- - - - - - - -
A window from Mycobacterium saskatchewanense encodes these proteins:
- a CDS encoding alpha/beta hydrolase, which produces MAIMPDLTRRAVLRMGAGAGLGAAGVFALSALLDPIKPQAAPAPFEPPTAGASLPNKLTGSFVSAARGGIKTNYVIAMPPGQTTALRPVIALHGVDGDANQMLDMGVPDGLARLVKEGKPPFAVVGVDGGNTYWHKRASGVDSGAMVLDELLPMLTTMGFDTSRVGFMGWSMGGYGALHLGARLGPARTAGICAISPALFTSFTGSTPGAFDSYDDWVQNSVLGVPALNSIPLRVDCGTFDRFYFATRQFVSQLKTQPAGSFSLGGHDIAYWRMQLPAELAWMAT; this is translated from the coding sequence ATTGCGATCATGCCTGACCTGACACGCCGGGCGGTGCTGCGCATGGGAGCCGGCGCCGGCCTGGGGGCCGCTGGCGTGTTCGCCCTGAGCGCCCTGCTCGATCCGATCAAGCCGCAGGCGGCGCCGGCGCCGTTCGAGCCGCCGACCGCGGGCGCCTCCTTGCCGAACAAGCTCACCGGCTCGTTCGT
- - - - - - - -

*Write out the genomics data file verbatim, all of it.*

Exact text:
A window from Mycobacterium saskatchewanense encodes these proteins:
- a CDS encoding alpha/beta hydrolase, which produces MAIMPDLTRRAVLRMGAGAGLGAAGVFALSALLDPIKPQAAPAPFEPPTAGASLPNKLTGSFVSAARGGIKTNYVIAMPPGQTTALRPVIALHGVDGDANQMLDMGVPDGLARLVKEGKPPFAVVGVDGGNTYWHKRASGVDSGAMVLDELLPMLTTMGFDTSRVGFMGWSMGGYGALHLGARLGPARTAGICAISPALFTSFTGSTPGAFDSYDDWVQNSVLGVPALNSIPLRVDCGTFDRFYFATRQFVSQLKTQPAGSFSLGGHDIAYWRMQLPAELAWMAT; this is translated from the coding sequence ATTGCGATCATGCCTGACCTGACACGCCGGGCGGTGCTGCGCATGGGAGCCGGCGCCGGCCTGGGGGCCGCTGGCGTGTTCGCCCTGAGCGCCCTGCTCGATCCGATCAAGCCGCAGGCGGCGCCGGCGCCGTTCGAGCCGCCGACCGCGGGCGCCTCCTTGCCGAACAAGCTCACCGGCTCGTTCGT